Saturday, May 2, 2020

Thoughts Before Matisse's Cut Outs

I’ve never liked the idea of art as a “refuge”, as a “relief” from the stresses of life. I never bought the whole “art still has truth take refuge there” or worse, Nietzche’s “we have art in order that we might not perish from truth.” I’ve spent most of my life in the art business, and it seems to me that the best art is not a refuge, but a path back into life.

I had a student years ago who just couldn’t abide Matisse. He had no patience for a quote like this from Matisse’s Notes to a Painter (1908): 
“What I dream of is an art of balance, of purity- and serenity, devoid of troubling or depressing subject- matter, an art which could be for every mental worker, for the businessman as well as the man of letters, for example, a soothing, calming influence on the mind, something like a good armchair which provides relaxation from physical fatigue.” 
This intelligent young man could not reconcile such an ambition with the catastrophes of the 20th century, some of which Matisse himself witnessed and endured. This seemed to him the aesthetics of pain relief, of escapism, of stress pills. He saw Matisse’s project as a huge cop out, dodging an artist’s responsibilities while so many suffered so much all around him.

I have a lot of sympathy for this young man’s complaint, but in the end, I think it is unjust. The last thing Matisse wanted to do with his art was to make an anodyne soporific. His art, and art in general, are not feel-good drugs. Matisse did indeed want to make a paradise within the 4 framing edges of a canvas. But that paradise was not a vision of escape, but fulfillment:
The symmetry disorders reach
When both are equal each to each.
Yet in intention all are one,
Intending that their wills be done
Within a peace where all desires
Find each in each what each requires.”
(WH Auden, New Year Letter, 1939)
The pleasure in Matisse’s work is not the relief of escapism, but the joy of living, the joy of remaking life in a work of art. Matisse’s work is about fulfillment, the real meaning of luxe, calme, et volupté. We assume the tired business man in the quote from Matisse’s essay would go back to work the next day, not stay in bed staring at a Matisse for the rest of his life. The business man returns to work, refreshed, fortified, and encouraged to do what must be done.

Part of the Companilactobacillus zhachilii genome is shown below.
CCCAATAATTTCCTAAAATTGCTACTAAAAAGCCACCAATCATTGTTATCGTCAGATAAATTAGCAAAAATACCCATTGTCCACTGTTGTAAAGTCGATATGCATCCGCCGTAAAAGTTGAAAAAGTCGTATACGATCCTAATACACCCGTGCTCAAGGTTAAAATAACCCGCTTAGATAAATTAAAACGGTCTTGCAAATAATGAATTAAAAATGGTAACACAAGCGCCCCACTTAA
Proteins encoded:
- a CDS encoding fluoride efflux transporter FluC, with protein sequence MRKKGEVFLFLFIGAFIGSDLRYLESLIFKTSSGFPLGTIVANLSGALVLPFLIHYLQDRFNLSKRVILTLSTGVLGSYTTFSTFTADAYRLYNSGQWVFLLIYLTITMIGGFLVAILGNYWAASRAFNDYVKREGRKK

Henri Matisse, Memories of Oceania, 1953

Few works of art from the 20th century are more joyous than the cutouts that Matisse made toward the end of his life. That joy seems so naïve at first glance, but was in fact very hard won. The last years of Matisse’s life were no bed of roses. In 1939, shortly after the start of World War II, his wife Amalie Noellie Parayre divorced him over an affair he had with a young Russian model Lydia Delectorskaya who shot herself in the chest in a suicide attempt. Amazingly, she recovered fully and continued to work for Matisse for the rest of his life. The Germans invaded in 1940. Matisse’s son Pierre, then a gallery owner in Paris, begged his father to flee with him to New York. Matisse made plans to go to Brazil, but changed his mind and decided to remain in Nice where he had lived for many years. He decided to remain in France as a show of patriotic solidarity, but since he was internationally famous, not Jewish, and had no ties to the Resistance, he ran very little risk. In 1941, doctors diagnosed Matisse with duodenal cancer. He barely survived the surgery that removed most of his abdominal muscles. Matisse could no longer stand, and barely sat up. He expected to be a bed-ridden invalid for the remainder of his life. By 1943, the Allies began regular bombing of Nice and much of the south coast of France. The invalided Matisse was evacuated to the town of Vence in the interior. While there, a small congregation of Dominican nuns took care of him and nursed him back to enough health to be able to work again. In the chaos that preceded Liberation in 1944, the Gestapo arrested Matisse’s estranged wife Amalie and their daughter Marguerite for their participation in the Resistance. Amalie typed for the Resistance, and Marguerite fought for them. The Gestapo tortured Marguerite almost to death, and put her on a transport to the Ravensbruck concentration camp. She escaped the transport and was rescued by the Resistance. Matisse was beside himself with anxiety for both his wife and daughter. Adding to his grief, his former student Rudolf Levy perished in Auschwitz in 1944.